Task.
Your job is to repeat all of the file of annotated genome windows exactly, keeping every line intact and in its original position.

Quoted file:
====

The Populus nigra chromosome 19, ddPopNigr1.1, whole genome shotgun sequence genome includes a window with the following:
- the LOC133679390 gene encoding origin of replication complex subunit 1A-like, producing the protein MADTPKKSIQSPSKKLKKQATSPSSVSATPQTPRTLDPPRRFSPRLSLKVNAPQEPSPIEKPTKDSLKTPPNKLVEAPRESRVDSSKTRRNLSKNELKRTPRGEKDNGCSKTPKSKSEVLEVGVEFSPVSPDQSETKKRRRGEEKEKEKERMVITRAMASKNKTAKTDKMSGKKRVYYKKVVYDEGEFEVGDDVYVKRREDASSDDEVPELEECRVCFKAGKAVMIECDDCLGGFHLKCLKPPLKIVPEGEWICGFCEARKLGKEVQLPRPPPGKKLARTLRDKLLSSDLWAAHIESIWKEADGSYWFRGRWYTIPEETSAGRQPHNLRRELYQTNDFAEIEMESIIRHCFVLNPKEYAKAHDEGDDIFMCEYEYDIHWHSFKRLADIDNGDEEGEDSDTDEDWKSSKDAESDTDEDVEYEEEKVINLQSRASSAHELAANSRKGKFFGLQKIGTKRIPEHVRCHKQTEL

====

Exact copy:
The Populus nigra chromosome 19, ddPopNigr1.1, whole genome shotgun sequence genome includes a window with the following:
- the LOC133679390 gene encoding origin of replication complex subunit 1A-like, producing the protein MADTPKKSIQSPSKKLKKQATSPSSVSATPQTPRTLDPPRRFSPRLSLKVNAPQEPSPIEKPTKDSLKTPPNKLVEAPRESRVDSSKTRRNLSKNELKRTPRGEKDNGCSKTPKSKSEVLEVGVEFSPVSPDQSETKKRRRGEEKEKEKERMVITRAMASKNKTAKTDKMSGKKRVYYKKVVYDEGEFEVGDDVYVKRREDASSDDEVPELEECRVCFKAGKAVMIECDDCLGGFHLKCLKPPLKIVPEGEWICGFCEARKLGKEVQLPRPPPGKKLARTLRDKLLSSDLWAAHIESIWKEADGSYWFRGRWYTIPEETSAGRQPHNLRRELYQTNDFAEIEMESIIRHCFVLNPKEYAKAHDEGDDIFMCEYEYDIHWHSFKRLADIDNGDEEGEDSDTDEDWKSSKDAESDTDEDVEYEEEKVINLQSRASSAHELAANSRKGKFFGLQKIGTKRIPEHVRCHKQTEL